Nowadays we confuse genuine freedom with the idea that everything is possible and permissible. The ideal of married love: stability and exclusivity, is swept aside if it proves inconvenient or tiresome. I don't want to get trapped in a relationship that could hamper my personal goals. We treat relationships as we do material objects: everything is disposable, use it up, throw it away, exploit and squeeze it to the last drop. Sooner or later those who use others end up being manipulated and discarded themselves.
The strength of the family lies in its capacity to love and to teach how to love. I thank God that many families, which consider themselves far from perfect, live in love, fulfill their calling and keep moving forward even if they fall many times along the way. (we are all dysfunctional). The family members are much more than the sum of all the little things that annoy me. Love does not have to be perfect for us to value it.
In 1964 Pope Paul VI visited the Holy Land and he had this to say about Nazareth where Jesus himself grew up in a family. "The covenant of love and fidelity lived by the Holy Family of Nazareth illuminates the principle which gives shape to every family. Nazareth teaches us the meaning of family life, its loving communion, its simple beauty, its sacred character. May it teach us how irreplaceable is the family's training, its role in society." The lessons we learn in our family we can learn nowhere else.
We often expect too much from one another; the other person can neither play God nor serve all my needs. Love coexists with imperfection. A love that is weak, incapable of accepting marriage as a challenge to be taken up, fought for, reborn, renewed and reinvented until death, cannot sustain the great commitment needed for marriage.
Much hurt results when we stop looking at one another. We often hear in families: "My husband does not look at me; he acts as if I were invisible". Or, "Please look at me when I am talking to you." "My wife no longer looks at me; she only has eyes for our children." "In my home nobody sees me, as if I don't exist." Love opens our eyes and enables us to see the great worth of another human being. And we need to listen to each other. How often do you hear, "he doesn't listen to me, even when you seem to, you are really doing something else. I talk to her and I feel like she can't wait for me to finish."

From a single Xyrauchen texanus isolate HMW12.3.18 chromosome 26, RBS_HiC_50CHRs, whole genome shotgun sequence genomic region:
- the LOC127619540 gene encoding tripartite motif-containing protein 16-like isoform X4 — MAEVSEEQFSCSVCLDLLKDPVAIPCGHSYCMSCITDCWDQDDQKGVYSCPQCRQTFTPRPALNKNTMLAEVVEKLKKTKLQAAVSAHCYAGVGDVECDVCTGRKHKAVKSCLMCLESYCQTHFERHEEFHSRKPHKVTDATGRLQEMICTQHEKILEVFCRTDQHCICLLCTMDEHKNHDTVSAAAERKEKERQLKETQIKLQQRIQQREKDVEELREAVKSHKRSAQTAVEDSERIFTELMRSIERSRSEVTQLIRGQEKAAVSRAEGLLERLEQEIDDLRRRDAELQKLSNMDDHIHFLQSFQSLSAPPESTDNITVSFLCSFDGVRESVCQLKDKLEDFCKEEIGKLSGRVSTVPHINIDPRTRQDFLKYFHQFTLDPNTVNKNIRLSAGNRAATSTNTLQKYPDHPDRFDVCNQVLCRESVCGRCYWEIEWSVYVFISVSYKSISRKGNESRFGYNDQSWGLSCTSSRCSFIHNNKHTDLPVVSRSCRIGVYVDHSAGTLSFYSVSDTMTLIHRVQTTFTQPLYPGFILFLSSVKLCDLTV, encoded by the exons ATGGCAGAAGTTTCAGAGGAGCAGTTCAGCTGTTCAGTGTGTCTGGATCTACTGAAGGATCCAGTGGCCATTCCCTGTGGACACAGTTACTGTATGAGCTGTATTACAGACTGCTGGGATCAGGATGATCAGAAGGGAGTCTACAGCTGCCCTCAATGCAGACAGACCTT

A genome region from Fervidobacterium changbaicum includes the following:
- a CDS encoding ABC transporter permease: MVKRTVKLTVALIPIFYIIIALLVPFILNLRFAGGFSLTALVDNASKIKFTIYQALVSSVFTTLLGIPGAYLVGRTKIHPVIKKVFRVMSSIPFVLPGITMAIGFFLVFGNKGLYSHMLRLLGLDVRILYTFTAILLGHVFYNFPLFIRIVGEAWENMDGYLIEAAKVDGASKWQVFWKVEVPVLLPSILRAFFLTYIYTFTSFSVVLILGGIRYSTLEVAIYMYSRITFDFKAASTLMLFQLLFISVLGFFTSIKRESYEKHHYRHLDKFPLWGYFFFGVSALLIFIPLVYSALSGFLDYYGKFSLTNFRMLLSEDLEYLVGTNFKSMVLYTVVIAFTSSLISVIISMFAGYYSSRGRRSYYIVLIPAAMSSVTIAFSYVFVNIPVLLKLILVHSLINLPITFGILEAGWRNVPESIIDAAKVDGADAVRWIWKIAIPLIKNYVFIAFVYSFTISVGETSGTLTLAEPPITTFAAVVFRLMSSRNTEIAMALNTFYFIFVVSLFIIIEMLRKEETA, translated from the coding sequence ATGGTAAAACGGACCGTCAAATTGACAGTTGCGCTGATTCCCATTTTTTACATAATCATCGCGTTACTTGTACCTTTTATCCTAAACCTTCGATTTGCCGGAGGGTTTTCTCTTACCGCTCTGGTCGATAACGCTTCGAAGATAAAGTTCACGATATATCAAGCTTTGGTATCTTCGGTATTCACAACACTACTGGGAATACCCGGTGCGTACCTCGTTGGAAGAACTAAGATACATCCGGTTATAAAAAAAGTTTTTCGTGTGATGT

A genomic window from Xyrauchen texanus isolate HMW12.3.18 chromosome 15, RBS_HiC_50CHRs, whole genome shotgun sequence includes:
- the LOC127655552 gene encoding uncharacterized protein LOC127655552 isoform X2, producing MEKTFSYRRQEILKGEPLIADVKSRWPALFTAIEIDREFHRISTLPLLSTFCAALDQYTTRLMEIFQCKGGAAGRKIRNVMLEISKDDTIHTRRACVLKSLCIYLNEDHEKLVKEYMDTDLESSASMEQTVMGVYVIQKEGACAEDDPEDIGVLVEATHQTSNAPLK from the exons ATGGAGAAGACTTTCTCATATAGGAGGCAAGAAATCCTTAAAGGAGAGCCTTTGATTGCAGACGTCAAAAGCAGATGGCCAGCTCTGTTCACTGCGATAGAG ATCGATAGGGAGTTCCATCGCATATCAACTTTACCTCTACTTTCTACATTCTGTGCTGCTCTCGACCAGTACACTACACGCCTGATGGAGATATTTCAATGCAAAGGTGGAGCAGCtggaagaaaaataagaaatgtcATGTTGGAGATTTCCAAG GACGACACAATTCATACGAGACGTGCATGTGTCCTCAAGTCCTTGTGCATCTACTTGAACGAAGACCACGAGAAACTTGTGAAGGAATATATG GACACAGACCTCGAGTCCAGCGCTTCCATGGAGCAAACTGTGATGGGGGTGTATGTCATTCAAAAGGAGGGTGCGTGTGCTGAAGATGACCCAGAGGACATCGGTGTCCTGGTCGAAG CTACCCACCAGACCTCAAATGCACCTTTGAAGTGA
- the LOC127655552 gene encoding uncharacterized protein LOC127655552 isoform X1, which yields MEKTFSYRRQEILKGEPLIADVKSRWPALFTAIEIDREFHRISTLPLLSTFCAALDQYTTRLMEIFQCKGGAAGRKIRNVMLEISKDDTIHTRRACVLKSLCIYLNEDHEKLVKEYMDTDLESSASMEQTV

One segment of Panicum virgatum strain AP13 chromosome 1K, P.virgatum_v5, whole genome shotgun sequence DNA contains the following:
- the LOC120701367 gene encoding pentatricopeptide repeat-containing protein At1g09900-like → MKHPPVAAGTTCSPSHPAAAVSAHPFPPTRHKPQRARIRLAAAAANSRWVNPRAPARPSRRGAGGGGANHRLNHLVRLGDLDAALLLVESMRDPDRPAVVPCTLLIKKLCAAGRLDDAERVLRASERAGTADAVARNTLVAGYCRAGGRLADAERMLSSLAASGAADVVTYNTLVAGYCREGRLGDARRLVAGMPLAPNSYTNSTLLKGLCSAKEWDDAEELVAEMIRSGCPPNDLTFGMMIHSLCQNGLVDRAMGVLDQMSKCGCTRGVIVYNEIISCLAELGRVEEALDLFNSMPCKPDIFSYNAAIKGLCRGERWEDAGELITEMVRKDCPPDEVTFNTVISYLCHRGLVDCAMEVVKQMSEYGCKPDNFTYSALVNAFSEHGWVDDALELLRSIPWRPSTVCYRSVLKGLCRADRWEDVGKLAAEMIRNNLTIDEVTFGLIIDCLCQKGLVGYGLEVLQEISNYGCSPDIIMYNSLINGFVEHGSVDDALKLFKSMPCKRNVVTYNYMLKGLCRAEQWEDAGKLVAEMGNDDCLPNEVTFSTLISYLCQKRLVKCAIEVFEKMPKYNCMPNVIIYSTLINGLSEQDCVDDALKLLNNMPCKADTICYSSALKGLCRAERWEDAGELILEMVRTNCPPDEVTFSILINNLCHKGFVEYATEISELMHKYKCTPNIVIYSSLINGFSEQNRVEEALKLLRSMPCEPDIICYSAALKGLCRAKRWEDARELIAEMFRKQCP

In the family three words need to be used: "Please", "Thank you" and "Sorry". Let us not be stingy with these words but use them day after day. The right words, spoken at the right time daily protect and nurture love. A wife can care for her sick husband and thus, in drawing near to the Cross, renew her commitment to love unto death. In many families a capacity for selfless and loving service is shown when children prove troublesome and ungrateful. This makes those parents a sign of the free and selfless love of Jesus. At the same time children are a gift. Each one is unique and irreplaceable. We love our children because they are children, not because they are beautiful, or look or think as we do, or embody our dreams. We love them because they are children. A child is a child. The love of parents is the means by which God our father shows his own love. God awaits the birth of each child and accepts that child unconditionally.
I am both glad and proud that I am part of a community that can produce a document like this that is both profound and practical. Jesus' exhortation, love one another as I have loved you, indeed finds a voice in His church in 2016.